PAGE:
Joel Horn got an $8,789 merit raise last night, but not until after the Seattle Monorail Project board argued over what sort of message it sends. The reward of 5 percent for Horn...
Joel Horn got an $8,789 merit raise last night, but not until after the Seattle Monorail Project board argued over what sort of message it sends.
The reward of 5 percent for Horn, the agency’s executive director, brings his current salary of $175,784 to $184,573 next year. He’s expected to also share in whatever cost-of-living pay increase the whole staff gets. That adds another 2 percent, for a total of around $188,000.
Four members of the monorail’s executive committee, which has final say on Horn’s salary, split over the raise. Chairman Tom Weeks, Kristina Hill and Cleve Stockmeyer voted yes, Cindi Laws no. Three other board members without voting power spoke up. Rick Sundberg and Richard Stevenson favored the raise; Steve Williamson opposed it.
Most Read Stories
- Family of girl snatched by sea lion lambasted for ‘reckless behavior’ WATCH
- I didn’t get it right with Seahawks’ Michael Bennett, and I apologize
- What drivers can and cannot do under Washington state's new distracted-driving law
- Blast at Ariana Grande concert in England kills 19 people VIEW
- Seahawk legend Cortez Kennedy dead at 48
Weeks pointed to Horn’s accomplishments in getting permits, reducing a revenue shortfall and picking station sites for the 14-mile Green Line even as opponents lobbied and campaigned to kill it.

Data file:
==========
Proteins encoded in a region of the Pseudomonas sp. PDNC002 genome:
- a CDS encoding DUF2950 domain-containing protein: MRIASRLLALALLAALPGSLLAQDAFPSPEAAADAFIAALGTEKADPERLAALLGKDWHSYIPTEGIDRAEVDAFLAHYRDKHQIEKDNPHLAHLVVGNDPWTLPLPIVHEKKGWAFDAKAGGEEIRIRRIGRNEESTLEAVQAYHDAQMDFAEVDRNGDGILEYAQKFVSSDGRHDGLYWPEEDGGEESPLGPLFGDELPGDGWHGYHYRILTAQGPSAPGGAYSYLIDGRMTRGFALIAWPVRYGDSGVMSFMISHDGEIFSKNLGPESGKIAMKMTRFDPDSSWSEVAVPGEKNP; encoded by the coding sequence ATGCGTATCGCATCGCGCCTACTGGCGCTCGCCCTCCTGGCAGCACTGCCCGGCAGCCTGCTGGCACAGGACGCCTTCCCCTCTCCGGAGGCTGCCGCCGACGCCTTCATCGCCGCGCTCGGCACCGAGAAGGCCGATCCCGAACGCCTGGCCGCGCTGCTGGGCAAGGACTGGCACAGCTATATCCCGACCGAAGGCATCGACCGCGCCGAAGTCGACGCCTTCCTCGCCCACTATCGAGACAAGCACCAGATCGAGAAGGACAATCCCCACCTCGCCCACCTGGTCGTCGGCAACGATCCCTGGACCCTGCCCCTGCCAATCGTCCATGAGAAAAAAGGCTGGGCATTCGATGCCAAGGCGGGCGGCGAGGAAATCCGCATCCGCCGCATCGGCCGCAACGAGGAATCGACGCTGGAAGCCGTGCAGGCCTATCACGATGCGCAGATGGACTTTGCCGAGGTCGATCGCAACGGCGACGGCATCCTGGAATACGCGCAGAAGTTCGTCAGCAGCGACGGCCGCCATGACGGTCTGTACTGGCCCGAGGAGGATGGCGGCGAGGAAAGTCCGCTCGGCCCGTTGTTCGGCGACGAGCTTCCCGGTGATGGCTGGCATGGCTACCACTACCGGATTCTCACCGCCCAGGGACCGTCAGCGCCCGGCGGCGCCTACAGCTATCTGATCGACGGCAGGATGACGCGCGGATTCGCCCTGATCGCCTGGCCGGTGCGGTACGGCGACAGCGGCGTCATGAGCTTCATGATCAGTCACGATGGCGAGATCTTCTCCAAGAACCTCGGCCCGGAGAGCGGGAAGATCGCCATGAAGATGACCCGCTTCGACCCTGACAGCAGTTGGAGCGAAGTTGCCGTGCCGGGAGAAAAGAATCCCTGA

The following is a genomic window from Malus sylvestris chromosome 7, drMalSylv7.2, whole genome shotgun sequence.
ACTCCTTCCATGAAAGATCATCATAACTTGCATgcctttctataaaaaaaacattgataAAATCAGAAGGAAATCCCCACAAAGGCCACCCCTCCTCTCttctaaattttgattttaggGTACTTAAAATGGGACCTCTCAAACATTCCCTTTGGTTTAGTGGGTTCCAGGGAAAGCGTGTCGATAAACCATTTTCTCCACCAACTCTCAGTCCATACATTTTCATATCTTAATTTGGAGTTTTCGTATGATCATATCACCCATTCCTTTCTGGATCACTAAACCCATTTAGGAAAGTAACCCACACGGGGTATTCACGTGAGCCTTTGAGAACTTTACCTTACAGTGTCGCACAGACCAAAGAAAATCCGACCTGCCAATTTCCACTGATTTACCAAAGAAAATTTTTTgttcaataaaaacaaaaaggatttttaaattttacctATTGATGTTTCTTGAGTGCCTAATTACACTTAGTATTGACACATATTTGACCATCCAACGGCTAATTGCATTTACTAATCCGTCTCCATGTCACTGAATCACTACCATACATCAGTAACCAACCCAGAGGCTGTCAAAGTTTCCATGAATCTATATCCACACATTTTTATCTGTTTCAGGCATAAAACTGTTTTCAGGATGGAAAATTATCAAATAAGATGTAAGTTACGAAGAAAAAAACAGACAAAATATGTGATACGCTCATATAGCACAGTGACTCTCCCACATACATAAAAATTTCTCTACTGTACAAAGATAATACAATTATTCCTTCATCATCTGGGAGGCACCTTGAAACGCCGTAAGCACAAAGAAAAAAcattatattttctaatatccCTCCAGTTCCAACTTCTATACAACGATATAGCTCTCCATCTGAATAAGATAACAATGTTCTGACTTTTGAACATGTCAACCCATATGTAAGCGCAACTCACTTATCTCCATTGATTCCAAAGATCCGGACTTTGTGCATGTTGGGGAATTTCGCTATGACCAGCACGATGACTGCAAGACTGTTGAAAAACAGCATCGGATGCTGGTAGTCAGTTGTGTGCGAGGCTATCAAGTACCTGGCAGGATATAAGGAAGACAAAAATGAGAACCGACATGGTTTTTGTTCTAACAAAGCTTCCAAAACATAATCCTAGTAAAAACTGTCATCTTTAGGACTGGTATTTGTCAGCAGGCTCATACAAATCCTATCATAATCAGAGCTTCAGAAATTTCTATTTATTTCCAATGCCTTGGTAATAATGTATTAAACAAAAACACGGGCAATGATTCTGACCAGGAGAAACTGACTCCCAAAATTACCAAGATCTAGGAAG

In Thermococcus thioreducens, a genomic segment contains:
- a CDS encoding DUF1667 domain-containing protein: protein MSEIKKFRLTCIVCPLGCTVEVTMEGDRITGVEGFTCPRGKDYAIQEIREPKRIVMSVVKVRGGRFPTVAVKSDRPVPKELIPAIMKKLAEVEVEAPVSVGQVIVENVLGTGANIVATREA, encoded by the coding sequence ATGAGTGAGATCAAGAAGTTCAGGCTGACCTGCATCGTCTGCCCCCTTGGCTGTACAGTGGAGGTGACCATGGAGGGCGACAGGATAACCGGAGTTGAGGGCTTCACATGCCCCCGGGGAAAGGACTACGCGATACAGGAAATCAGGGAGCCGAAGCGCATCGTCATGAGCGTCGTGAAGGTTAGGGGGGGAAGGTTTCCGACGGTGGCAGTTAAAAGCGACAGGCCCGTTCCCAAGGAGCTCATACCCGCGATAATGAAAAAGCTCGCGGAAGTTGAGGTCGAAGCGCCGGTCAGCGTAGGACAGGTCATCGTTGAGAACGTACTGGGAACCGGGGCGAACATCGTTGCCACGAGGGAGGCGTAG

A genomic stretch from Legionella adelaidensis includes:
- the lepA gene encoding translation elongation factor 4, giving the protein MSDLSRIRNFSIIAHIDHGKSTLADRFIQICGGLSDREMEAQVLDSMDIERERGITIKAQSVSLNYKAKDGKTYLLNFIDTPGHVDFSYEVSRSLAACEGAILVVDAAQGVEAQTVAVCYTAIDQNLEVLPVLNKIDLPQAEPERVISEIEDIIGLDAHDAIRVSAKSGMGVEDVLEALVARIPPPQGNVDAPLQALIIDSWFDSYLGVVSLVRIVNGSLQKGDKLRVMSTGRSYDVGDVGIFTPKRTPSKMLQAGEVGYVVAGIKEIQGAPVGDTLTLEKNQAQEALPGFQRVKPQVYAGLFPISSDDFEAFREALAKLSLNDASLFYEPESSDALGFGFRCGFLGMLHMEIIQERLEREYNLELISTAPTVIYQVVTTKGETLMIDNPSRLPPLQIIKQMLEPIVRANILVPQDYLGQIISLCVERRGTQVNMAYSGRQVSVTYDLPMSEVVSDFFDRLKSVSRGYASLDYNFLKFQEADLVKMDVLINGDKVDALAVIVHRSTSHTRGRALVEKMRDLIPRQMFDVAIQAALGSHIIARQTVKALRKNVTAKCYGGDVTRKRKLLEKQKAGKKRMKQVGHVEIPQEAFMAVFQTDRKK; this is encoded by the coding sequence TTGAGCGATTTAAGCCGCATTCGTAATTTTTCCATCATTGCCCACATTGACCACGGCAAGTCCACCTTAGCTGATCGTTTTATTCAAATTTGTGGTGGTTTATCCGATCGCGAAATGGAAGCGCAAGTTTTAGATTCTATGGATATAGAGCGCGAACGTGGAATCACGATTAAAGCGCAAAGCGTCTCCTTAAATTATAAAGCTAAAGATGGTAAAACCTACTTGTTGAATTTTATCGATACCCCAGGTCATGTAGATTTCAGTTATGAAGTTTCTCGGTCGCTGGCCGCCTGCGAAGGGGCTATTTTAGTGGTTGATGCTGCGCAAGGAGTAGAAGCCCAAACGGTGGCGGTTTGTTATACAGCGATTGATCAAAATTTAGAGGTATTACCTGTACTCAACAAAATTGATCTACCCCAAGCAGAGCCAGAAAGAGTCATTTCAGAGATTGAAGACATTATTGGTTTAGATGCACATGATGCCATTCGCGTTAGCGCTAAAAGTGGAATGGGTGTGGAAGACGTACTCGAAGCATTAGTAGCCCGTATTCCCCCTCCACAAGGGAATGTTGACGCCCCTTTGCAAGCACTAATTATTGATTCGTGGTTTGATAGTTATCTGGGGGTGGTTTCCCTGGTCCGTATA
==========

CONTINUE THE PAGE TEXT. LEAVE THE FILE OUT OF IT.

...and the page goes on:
“There are very few corporate heads in this world that would have to go through everything the leadership of the monorail has gone through this year,” Sundberg told Horn. “If you could lead a private company through the same sort of thing, you would be paid four or five times as much.”
Williamson, executive secretary-treasurer of the King County Labor Council, praised Horn’s “clear focus,” but said it’s divisive when raises widen the gap between an executive and lower-paid workers.
Laws called the raise premature, since the agency still doesn’t have a signed construction contract, and there’s no firm budget for 2005 yet. She called Horn’s performance good, but mentioned recent embarrassments including a route segment that may wipe out a business that has repaired wooden ships at Fishermen’s Terminal since 1919.
“I think this raise is shockingly ill-timed, with minimal public process and public involvement,” she said.
The agency listed the topic on its Web site earlier, but did not publish the amount of the raise until around 6 p.m. yesterday.
Mike Lindblom: 206-515-5631 or firstname.lastname@example.org